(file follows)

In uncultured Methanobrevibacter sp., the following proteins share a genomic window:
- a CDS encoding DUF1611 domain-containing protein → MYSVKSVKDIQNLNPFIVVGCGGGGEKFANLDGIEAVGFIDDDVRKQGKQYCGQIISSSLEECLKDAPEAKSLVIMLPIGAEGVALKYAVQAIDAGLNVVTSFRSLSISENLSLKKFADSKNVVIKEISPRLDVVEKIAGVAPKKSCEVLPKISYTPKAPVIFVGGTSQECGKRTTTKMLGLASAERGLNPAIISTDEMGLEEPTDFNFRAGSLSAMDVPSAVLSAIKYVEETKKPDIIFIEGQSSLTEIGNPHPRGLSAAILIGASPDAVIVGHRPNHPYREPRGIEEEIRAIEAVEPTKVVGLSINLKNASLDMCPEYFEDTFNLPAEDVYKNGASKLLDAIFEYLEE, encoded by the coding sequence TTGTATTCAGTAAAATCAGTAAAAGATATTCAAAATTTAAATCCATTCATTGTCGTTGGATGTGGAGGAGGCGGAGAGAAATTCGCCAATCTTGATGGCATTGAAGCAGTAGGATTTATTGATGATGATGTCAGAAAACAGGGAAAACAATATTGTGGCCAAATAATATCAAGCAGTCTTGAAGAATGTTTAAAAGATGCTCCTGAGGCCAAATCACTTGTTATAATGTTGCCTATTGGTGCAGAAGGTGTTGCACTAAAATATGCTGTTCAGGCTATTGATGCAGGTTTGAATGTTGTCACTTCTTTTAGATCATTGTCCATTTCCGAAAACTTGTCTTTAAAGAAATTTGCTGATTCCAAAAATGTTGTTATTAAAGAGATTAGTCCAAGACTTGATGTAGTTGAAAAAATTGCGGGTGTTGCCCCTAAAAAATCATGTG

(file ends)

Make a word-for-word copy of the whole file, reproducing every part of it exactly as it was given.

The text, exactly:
In uncultured Methanobrevibacter sp., the following proteins share a genomic window:
- a CDS encoding DUF1611 domain-containing protein → MYSVKSVKDIQNLNPFIVVGCGGGGEKFANLDGIEAVGFIDDDVRKQGKQYCGQIISSSLEECLKDAPEAKSLVIMLPIGAEGVALKYAVQAIDAGLNVVTSFRSLSISENLSLKKFADSKNVVIKEISPRLDVVEKIAGVAPKKSCEVLPKISYTPKAPVIFVGGTSQECGKRTTTKMLGLASAERGLNPAIISTDEMGLEEPTDFNFRAGSLSAMDVPSAVLSAIKYVEETKKPDIIFIEGQSSLTEIGNPHPRGLSAAILIGASPDAVIVGHRPNHPYREPRGIEEEIRAIEAVEPTKVVGLSINLKNASLDMCPEYFEDTFNLPAEDVYKNGASKLLDAIFEYLEE, encoded by the coding sequence TTGTATTCAGTAAAATCAGTAAAAGATATTCAAAATTTAAATCCATTCATTGTCGTTGGATGTGGAGGAGGCGGAGAGAAATTCGCCAATCTTGATGGCATTGAAGCAGTAGGATTTATTGATGATGATGTCAGAAAACAGGGAAAACAATATTGTGGCCAAATAATATCAAGCAGTCTTGAAGAATGTTTAAAAGATGCTCCTGAGGCCAAATCACTTGTTATAATGTTGCCTATTGGTGCAGAAGGTGTTGCACTAAAATATGCTGTTCAGGCTATTGATGCAGGTTTGAATGTTGTCACTTCTTTTAGATCATTGTCCATTTCCGAAAACTTGTCTTTAAAGAAATTTGCTGATTCCAAAAATGTTGTTATTAAAGAGATTAGTCCAAGACTTGATGTAGTTGAAAAAATTGCGGGTGTTGCCCCTAAAAAATCATGTG